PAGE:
Review Summary: Converge make a comeback that not only outshines No Heroes and You Fail Me, but also provides some competition for the classic Jane Doe.14 of 31 thought this review was well written
Converge: Axe to Fall Review
You’re walking down the street in a crowded city block, simply walking down to the local liquor store to pick up some fun times. It dawns upon you that you could take the alleyway that cuts behind Wal-Mart. Finding this to be the faster and more efficient route, you stray away from the main road and wander down the dark, grim alley. Tiny puddles splash beneath your feet as you start to become slightly scared; the alley being a very creepy environment, and not to mention a group of shady fellahs are chilling a few yards ahead of you. So you nonchalantly attempt to walk past the people, only to be met with a knife and a threat, “Hand over the money bitch!” You do what comes as an instinct and pull out the only money in your possession: three dollars. The men then begin to mercilessly beat you into submission… rapidly kicking you in the ribs, face, and anywhere that hurts (the lower extremities being the worse). You’re left with broken ribs, bruises, cuts, gashes, and anything that describes damage done to the human body. All you feel is a constant stream of searing pain and you begin to realize you just got your ass kicked.
After listening to Converge’s newest adventure… this is how I felt. This is usually what is expected from the metalcore tyrants, but when your brain is melted and you feel happy at the same time, you know something good just went down. Thus, we enter the realm of Axe to Fall, a beautiful yet hellish realm all in the same.
While this album still features your typical Converge: bone-crushing breakdowns, sometimes blazing speeds, and vocals that equal that of a lion’s roar… it still manages to pack a few surprises. First of which includes the incredible selection of guest appearances ranging from Steve Brodsky of Cave In to Steve Von Till of Neurosis. All of the guests manage to supply unique twists to the album, one of the standout moments being supplied by Steve Brodsky. He displays huge amounts of guitar skills in the fast track “Effigy,” which begins with heavily distorted riffs, followed by Brodsky literally sexing the guitar strings. This basically goes on for the entire song, and it pretty much stands out as one of the best tracks on the album. This isn’t to say that Kurt Ballou doesn’t get his fair share of action, as he clearly displays competence in the track “Cutter.” Ballou fires mini-solos at the listener left and right almost the entire song, all of which display fair amounts of speed and emotion.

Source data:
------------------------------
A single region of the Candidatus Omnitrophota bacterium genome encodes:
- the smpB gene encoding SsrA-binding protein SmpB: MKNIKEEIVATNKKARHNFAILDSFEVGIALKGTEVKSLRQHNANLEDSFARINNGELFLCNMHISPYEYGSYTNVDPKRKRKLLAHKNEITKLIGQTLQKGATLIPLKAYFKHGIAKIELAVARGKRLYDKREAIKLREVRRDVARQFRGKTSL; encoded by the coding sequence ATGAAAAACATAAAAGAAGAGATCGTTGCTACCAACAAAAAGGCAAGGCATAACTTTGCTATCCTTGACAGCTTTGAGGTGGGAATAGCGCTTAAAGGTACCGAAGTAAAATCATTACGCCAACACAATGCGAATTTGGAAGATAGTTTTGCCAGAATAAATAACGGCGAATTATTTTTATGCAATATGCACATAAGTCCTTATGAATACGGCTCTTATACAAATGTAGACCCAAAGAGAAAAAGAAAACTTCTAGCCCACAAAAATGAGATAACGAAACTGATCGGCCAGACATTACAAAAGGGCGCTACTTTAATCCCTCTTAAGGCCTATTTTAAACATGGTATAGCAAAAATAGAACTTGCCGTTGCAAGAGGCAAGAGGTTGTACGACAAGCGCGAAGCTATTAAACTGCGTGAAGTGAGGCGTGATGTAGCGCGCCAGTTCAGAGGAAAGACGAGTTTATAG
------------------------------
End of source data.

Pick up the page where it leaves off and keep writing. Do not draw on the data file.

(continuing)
Speaking of speed, does Ben Koller ever stop providing consistently awesome fills? The answer is, simply, no. He is constantly keeping a solid rhythm going, which is especially evident in the breakdowns. Not only does Koller tear it up behind the set, but we also have J.R. Connors making a guest appearance on “Effigy” with Cave In’s Steve Brodsky. While Connors doesn’t really differentiate himself from Koller, he does a great job of keeping the excellent drumming at a consistent standard.
Everything about Axe to Fall is above average, destroying any standards I made previous to the album’s release. If that wasn’t enough, the album features a legend in the world of metal and hardcore: Jacob Bannon… who screams and sings his heart out almost the entire album. His vocals especially soar on “Worms Will Feed” where he and Nate Newton on the bass guitar trade off sorrowful and incredibly angry yells, screams, and roars. The song eventually goes into a quieter section where everything begins to build up slowly while Newton whispers, “The worms will find a way.” It then explodes into a furious bridge as both Bannon and Newton scream that same line at the top of their lungs. Raw vocals meet perfection.
This is also where the album begins to compare to Converge’s acclaimed masterpiece, Jane Doe, as “Worms Will Feed” smoothly transitions into “Wishing Well.” This is in fact so well done that if you weren’t paying close attention, you would still think you’re on track five. Axe to Fall also makes sharp comparisons to Converge’s 2006 release No Heroes, as the first four tracks are quick, to the point, and tear you to pieces. The last two songs are possibly the slowest and most emotional songs Converge have ever written. “Cruel Bloom” could be confused as a Tom Waits cover and “Wretched World” has some very striking similarities to classics such as “Farewell Note to This City” and “Grim Heart/Black Rose.” Both of these also have different lead vocalists, “Cruel Bloom” featuring the fantastically grim Steve Von Till of Neurosis, and “Wretched World” featuring a crooning Mookie Singerman of Genghis Tron. Both vocalists supply the album with an excellent dose of clean vocals.
When it comes down to it, Axe to Fall is your typical Converge, but with more technicality and even higher quantities of raw emotion. It features the smooth-flowing composition of Jane Doe and the breathtaking emotion of Petitioning the Empty Sky and No Heroes. Converge still manages to pound your mind into oblivion and provide new tweaks to their ever-changing formula. Do yourself a favor, buy Axe to Fall and realize what listening to the album of the year feels like, because there’s no doubt in my mind that the Converge has everyone beat.